Polymeric and resinous coatings are covered under . This code lists permitted starting substances and specifies test conditions and migration limits. Can coatings meeting these specifications are compliant with the law. In May 2015, California’s Office of Environmental Health Hazard Assessment (OEHHA) added BPA to the known to cause reproductive harm under . Manufacturers, distributors, and retailers now have to inform the consumers of BPA-containing products with a clear and reasonable warning regarding the chemical hazards (FPF reported).


Can coatings are not regulated by an EU-wide legislation, but are in place in the Netherlands, Belgium, the Czech Republic, Greece, Italy, Slovakia, France, and Spain. Harmonized regulations for specific chemicals known to migrate from can coatings exist for bisphenol A diglycidyl ether (BADGE) and its derivatives (Commission Regulation ) and for inorganic tin (Commission Regulation ). A draft of a Commission Regulation on the use of BPA in varnishes and coatings currently suggests a specific migration limit of 0.05 mg/kg food (FPF reported). In France, the use of BPA is prohibited in FCMs including all packaging, containers and utensils intended to come into direct contact with food (LOI ) (FPF reported).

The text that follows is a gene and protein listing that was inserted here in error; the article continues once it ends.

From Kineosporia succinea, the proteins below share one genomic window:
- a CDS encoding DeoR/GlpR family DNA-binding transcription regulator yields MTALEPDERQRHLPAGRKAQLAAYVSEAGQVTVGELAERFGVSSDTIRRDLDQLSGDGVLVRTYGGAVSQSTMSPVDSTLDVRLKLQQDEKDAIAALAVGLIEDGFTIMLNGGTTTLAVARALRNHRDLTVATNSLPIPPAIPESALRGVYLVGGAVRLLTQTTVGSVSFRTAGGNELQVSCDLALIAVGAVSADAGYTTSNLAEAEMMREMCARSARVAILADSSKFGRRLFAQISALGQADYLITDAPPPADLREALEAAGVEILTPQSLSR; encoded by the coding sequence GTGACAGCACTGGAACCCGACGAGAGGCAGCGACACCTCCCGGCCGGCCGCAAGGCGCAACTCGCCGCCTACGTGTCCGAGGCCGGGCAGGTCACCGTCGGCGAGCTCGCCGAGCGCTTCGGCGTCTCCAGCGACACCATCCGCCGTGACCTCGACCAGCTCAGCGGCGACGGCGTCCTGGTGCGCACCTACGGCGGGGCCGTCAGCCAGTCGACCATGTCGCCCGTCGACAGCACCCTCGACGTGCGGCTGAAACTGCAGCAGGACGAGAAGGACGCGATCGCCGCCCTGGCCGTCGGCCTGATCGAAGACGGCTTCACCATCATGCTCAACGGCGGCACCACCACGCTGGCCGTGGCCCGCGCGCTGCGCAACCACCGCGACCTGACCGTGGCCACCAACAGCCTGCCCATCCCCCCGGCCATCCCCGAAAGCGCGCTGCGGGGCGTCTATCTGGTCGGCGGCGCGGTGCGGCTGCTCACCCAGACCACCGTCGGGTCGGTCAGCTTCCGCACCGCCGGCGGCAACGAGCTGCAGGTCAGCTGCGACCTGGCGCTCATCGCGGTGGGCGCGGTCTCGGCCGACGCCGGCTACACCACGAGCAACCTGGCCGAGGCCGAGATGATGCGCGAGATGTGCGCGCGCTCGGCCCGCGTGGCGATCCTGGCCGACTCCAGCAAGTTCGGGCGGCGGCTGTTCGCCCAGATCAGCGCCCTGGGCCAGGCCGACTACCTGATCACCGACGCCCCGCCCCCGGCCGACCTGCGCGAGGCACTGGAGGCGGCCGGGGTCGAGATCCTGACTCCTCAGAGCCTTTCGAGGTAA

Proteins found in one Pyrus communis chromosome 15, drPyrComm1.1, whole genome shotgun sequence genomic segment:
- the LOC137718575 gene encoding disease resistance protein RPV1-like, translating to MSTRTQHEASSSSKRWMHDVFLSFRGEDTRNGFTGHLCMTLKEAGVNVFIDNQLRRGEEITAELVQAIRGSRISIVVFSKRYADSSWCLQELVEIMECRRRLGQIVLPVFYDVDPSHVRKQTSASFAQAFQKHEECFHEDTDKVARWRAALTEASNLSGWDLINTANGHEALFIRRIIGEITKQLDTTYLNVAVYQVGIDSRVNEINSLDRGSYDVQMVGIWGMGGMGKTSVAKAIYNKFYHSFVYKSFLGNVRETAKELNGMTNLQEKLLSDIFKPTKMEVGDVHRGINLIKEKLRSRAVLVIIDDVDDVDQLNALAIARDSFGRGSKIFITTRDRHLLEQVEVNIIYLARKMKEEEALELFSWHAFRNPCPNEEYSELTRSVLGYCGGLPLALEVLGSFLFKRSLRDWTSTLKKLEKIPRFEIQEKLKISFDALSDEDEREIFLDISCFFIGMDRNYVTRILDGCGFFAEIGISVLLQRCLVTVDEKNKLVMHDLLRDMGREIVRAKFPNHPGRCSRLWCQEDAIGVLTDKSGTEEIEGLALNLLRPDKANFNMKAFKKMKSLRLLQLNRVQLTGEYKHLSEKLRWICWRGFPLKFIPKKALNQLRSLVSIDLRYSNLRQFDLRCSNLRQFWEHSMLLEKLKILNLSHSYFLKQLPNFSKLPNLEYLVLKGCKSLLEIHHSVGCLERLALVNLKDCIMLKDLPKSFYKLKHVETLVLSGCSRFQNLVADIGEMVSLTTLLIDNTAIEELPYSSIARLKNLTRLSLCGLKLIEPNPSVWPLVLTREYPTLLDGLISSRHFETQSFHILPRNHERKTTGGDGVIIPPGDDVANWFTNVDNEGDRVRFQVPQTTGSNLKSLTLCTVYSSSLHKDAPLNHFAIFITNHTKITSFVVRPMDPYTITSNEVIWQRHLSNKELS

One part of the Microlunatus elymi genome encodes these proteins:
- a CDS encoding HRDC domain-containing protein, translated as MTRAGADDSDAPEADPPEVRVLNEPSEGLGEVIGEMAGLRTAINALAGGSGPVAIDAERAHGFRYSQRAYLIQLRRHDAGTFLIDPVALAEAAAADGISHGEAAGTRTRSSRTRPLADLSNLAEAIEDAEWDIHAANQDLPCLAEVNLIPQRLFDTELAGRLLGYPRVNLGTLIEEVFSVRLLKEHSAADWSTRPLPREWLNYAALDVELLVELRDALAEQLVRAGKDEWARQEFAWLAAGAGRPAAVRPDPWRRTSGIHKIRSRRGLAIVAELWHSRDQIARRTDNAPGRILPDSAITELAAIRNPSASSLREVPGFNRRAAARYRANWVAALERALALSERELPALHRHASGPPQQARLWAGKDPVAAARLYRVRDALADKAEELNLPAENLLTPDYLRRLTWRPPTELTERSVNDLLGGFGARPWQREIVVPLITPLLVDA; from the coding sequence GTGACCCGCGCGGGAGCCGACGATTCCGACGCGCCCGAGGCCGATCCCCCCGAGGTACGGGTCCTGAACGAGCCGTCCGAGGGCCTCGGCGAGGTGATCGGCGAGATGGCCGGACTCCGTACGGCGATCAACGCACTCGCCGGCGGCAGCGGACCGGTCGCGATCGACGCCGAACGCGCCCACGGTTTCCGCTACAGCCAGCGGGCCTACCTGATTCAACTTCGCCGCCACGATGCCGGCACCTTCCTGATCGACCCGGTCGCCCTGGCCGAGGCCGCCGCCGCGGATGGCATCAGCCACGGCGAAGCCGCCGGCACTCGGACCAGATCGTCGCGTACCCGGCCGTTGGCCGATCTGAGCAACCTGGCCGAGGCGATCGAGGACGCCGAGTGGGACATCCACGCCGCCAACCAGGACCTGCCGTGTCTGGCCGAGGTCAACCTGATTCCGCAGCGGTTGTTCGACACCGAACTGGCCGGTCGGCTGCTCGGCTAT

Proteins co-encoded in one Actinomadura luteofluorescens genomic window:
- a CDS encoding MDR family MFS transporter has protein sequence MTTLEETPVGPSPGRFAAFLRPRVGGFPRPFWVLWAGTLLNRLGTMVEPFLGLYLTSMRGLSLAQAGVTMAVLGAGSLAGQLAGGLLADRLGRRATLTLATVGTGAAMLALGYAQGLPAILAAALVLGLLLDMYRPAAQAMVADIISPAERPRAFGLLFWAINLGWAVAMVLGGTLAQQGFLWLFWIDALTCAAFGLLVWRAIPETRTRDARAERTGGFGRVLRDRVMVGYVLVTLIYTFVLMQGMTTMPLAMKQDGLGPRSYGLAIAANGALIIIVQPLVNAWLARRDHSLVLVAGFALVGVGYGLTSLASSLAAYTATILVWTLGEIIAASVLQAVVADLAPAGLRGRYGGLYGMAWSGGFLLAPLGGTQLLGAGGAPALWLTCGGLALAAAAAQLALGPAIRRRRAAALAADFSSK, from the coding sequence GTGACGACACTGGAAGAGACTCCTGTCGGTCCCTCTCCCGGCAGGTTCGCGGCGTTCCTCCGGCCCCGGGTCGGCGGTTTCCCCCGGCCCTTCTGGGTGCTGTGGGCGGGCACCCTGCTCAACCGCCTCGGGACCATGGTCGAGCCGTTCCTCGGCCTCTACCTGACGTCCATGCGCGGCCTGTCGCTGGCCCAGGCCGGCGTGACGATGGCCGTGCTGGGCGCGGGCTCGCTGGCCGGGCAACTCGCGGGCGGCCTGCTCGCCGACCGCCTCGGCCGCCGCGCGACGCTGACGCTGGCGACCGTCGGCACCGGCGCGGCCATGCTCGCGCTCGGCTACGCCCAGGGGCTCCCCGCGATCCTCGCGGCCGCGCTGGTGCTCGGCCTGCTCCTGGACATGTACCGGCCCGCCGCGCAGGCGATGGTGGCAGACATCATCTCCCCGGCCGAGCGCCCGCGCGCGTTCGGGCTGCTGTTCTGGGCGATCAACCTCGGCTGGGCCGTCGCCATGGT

5. Migration, exposure & biomonitoring

Most studies investigating chemical migration from food cans focused on BPA, BADGE and their derivatives. Especially the amount of data for BPA provide a good basis for exposure estimates. However, the total migrates from cans may also contain oligomers, catalysts, reaction accelerators, epoxidized edible oils, amino resins, acrylic resins, various esters, waxes, lubricants, and metals. Furthermore, non-intentionally added substances (NIAS) such as impurities, reaction by-products and degradation products generally constitute a part of the migrate. Exposure estimates for these, often complex mixtures are much more difficult or even impossible to calculate, because many NIAS are unknown or unidentified substances.